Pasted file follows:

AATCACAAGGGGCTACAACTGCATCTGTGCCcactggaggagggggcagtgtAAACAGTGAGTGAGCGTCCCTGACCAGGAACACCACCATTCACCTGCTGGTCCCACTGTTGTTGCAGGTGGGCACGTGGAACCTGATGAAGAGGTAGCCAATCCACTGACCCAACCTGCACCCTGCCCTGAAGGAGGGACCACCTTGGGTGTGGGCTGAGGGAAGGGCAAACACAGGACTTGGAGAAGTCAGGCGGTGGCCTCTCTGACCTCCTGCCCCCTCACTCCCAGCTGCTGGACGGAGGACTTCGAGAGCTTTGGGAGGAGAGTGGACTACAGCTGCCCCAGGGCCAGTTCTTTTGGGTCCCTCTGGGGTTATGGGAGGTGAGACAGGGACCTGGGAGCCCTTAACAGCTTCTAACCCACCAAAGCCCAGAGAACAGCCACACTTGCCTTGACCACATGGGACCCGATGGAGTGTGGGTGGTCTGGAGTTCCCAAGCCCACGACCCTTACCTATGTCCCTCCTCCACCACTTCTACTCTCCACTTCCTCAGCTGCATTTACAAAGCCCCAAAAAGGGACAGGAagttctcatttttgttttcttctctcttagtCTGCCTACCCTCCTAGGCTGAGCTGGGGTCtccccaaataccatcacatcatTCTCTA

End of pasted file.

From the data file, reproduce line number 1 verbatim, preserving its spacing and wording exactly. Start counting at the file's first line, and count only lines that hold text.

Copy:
AATCACAAGGGGCTACAACTGCATCTGTGCCcactggaggagggggcagtgtAAACAGTGAGTGAGCGTCCCTGACCAGGAACACCACCATTCACCTGCTGGTCCCACTGTTGTTGCAGGTGGGCACGTGGAACCTGATGAAGAGGTAGCCAATCCACTGACCCAACCTGCACCCTGCCCTGAAGGAGGGACCACCTTGGGTGTGGGCTGAGGGAAGGGCAAACACAGGACTTGGAGAAGTCAGGCGGTGGCCTCTCTGACCTCCTGCCCCCTCACTCCCAGCTGCTGGACGGAGGACTTCGAGAGCTTTGGGAGGAGAGTGGACTACAGCTGCCCCAGGGCCAGTTCTTTTGGGTCCCTCTGGGGTTATGGGAGGTGAGACAGGGACCTGGGAGCCCTTAACAGCTTCTAACCCACCAAAGCCCAGAGAACAGCCACACTTGCCTTGACCACATGGGACCCGATGGAGTGTGGGTGGTCTGGAGTTCCCAAGCCCACGACCCTTACCTATGTCCCTCCTCCACCACTTCTACTCTCCACTTCCTCAGCTGCATTTACAAAGCCCCAAAAAGGGACAGGAagttctcatttttgttttcttctctcttagtCTGCCTACCCTCCTAGGCTGAGCTGGGGTCtccccaaataccatcacatcatTCTCTA